Time is Now

Emmanuel McCray is a familiar story. He's a veteran, though he's seldom played over his career, be it because of injury or more accomplished players in front of him.

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But in his final two years at Ole Miss, McCray, a redshirt junior, is being given a chance. A chance to shift course and contribute; to build a future in football that he himself admits seemed like a pipedream in previous seasons.

He opened spring drills with the second team offense at left tackle. He has since been elevated to the first team after seven practices. So far, so good. McCray is simply thankful for the opportunity.

"All in all, it's feels good, man," he said, media gathered around him following the Rebels' early-morning practice Monday. "This is probably the only shot I'm ever going to get. I'm just working to push myself harder at practice. I always question myself of how good I was in previous years because I didn't get my shot. I want to prove it to myself."

Rarely, if ever, has McCray been requested by media following a practice. Monday, that changed. Here he was, standing amongst reporters with recorders in his face. He's a player of interest.

He handled himself as he has the last week and a half. He was controlled, confident. There are many more weeks and months ahead until Ole Miss opens its season against Central Arkansas. He's fighting for a job.

But, at least for now, it's his job. He's the left tackle. He aims to keep it that way.

"I've been playing it since I've been here," he said. "I've been behind Brad (Sowell). I got to watch a lot of greats come through here, John Jerry and all those guys. I've been kind of picking up as the years have gone on. That's pretty much where I'm getting it all from."

Emmanuel McCray
Chuck Rounsaville

Ole Miss is replacing three starters along the offensive line. Sowell graduated. Right tackle Bobby Massie opted to forgo his final year of eligibility for the upcoming NFL Draft later this month. The playing status of guard Matt Hall is unclear.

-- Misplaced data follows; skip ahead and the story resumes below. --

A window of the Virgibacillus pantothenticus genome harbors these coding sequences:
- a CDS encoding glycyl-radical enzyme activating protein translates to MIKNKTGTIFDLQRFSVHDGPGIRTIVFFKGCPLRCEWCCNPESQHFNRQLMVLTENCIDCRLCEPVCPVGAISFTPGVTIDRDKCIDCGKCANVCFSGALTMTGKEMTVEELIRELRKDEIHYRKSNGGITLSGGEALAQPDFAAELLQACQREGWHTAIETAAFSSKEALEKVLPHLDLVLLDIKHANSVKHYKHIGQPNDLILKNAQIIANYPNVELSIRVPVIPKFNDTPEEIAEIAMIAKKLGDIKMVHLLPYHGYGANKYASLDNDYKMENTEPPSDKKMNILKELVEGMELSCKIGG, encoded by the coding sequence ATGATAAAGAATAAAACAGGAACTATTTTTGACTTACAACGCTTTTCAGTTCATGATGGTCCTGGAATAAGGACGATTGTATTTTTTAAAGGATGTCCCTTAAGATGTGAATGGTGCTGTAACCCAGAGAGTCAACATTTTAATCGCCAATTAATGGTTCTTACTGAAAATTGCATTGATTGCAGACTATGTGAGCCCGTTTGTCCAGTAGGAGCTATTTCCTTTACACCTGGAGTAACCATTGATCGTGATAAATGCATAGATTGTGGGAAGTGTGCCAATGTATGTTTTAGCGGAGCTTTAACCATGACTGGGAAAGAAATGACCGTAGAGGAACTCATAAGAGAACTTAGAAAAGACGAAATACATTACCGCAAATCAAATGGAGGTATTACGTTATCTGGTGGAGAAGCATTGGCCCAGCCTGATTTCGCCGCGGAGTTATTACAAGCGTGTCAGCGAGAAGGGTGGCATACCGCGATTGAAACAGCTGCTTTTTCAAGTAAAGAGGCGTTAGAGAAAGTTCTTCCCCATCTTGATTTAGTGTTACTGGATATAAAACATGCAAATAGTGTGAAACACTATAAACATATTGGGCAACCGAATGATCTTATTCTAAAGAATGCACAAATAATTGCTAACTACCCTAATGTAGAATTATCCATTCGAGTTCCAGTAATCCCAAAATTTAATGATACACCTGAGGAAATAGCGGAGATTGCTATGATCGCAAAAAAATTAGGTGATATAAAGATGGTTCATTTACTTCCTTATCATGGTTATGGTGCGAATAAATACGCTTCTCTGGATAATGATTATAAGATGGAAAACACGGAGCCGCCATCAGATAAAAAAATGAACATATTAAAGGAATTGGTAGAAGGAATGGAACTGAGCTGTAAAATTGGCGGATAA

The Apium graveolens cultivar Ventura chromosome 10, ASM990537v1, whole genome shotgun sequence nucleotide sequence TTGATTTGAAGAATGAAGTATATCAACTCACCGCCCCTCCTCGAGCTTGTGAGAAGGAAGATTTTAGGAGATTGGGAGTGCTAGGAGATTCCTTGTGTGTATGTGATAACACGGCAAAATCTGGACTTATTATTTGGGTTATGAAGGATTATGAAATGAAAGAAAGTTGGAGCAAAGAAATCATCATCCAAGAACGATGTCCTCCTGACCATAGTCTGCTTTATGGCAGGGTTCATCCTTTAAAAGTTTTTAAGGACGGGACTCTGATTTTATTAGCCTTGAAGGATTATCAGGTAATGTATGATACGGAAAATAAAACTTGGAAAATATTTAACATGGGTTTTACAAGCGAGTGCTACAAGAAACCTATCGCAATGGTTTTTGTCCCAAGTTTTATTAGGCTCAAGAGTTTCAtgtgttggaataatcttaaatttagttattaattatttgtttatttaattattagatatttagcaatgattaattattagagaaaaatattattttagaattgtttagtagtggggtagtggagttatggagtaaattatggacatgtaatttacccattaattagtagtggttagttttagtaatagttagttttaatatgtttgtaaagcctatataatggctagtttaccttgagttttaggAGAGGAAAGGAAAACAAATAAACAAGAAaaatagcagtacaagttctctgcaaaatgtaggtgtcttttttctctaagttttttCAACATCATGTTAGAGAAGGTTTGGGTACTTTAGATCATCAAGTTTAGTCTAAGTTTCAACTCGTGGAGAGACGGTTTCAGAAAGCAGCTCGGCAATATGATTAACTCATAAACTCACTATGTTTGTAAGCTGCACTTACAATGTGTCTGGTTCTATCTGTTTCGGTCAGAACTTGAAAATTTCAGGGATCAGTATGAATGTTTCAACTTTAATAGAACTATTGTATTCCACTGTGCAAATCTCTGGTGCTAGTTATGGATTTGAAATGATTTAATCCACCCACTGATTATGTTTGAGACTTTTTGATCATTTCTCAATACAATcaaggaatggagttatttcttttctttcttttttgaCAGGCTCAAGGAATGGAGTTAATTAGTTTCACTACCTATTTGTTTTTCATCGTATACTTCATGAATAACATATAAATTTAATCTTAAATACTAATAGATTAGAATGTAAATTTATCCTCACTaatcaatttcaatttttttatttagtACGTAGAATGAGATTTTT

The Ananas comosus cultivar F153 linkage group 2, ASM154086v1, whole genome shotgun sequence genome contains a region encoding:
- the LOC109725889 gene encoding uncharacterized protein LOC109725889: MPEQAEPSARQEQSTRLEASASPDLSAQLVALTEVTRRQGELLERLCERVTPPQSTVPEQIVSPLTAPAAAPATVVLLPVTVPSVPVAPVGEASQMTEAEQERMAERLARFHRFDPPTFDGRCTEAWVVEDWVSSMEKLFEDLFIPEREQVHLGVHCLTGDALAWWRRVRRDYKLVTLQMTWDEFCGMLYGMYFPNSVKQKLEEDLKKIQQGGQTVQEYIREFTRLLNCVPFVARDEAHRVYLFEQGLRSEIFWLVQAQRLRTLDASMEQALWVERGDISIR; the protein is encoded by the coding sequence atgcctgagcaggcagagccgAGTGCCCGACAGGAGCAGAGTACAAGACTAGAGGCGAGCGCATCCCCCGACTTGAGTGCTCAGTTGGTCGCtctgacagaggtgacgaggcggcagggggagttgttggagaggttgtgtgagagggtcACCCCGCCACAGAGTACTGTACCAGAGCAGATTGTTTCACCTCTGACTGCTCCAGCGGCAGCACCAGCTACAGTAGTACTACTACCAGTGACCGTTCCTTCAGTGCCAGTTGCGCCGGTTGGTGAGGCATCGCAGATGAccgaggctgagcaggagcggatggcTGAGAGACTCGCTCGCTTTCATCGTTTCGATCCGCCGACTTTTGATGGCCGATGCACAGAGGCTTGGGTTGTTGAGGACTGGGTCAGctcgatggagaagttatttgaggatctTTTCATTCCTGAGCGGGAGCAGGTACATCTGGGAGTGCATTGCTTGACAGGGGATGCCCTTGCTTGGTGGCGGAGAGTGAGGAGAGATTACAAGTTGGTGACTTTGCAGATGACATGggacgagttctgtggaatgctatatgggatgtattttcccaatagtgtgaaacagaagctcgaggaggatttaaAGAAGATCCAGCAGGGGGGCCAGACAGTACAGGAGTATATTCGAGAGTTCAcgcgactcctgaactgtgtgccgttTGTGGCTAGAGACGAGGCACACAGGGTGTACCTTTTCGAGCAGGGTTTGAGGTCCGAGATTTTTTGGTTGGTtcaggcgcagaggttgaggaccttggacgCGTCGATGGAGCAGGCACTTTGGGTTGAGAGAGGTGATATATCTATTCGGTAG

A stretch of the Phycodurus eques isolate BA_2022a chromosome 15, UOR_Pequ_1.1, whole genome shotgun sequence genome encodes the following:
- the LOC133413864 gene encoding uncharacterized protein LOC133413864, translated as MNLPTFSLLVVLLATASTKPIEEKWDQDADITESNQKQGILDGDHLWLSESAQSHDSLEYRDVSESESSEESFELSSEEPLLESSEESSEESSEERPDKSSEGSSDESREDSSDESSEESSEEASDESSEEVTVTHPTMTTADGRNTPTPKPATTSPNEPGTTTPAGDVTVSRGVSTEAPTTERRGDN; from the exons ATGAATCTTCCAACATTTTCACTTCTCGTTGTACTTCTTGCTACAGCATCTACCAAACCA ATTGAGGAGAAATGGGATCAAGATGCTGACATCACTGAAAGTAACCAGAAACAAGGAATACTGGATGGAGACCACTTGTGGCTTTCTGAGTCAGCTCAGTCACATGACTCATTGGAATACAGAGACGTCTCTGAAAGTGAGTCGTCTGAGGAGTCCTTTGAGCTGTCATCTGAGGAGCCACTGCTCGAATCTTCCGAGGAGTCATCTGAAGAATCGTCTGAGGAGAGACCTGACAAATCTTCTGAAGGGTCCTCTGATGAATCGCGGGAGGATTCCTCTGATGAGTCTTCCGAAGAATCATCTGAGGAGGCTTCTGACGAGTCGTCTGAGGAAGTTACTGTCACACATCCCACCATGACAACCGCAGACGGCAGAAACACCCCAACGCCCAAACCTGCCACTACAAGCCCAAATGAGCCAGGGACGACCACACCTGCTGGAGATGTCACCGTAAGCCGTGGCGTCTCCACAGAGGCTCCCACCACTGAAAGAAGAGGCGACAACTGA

McCray and sophomore Aaron Morris anchor the left side of the line, with Evan Swindall at center and A.J. Hawkins and junior college transfer Pierce Burton rounding out the front. Of course, no starting job is etched in stone, according to offensive line coach Matt Luke.

"I've got a couple different combinations working in my mind," Luke said. "But right now, those are the guys that are my best five. That was my initial goal, was to find the best five. It's obviously still an open competition. There's some guys that have a chance that are coming on. There is some competition going on, but at this point, those are my best five."

And one of those five is McCray, who said he is as healthy as he's been in a while. McCray has had year-by-year troubles with both of his knees. He wears braces on both for practices and games for support.

However, this spring, he's had no real issues, outside of the usual soreness from regular practices.

"That's the biggest difference this year. I've been taking care of them a lot better, I feel like, and taking the medicine I'm required to take," he said. "I'm definitely happy about that. That's one of my hindrances. But they've been holding up pretty good."

"I was worried about his health and him staying healthy with his knees, but he's done that. He's pulled himself out," Luke said. "He's been in every rep and every team period and he's performed well at left tackle."

Ole Miss is installing a new offense under first-year head coach Hugh Freeze, moving from the traditional run-first offense of Houston Nutt to the wide-open, run-like-hell spread.

McCray said adjusting to the change in style is an ongoing process, "simply because it's a new offense, different speed, different terminology." It'll take time, especially for the offensive line. But the chemistry is there.

"We've always been close-knit, regardless of who's been in and who's been out," McCray said. "There's not much of a difference. We all hang out outside of football. I guess you could say the offensive line is always the jolliest guys. It always works. We've just got to keep meshing, keep bonding, keep coaching each other up. It's as simple as that."

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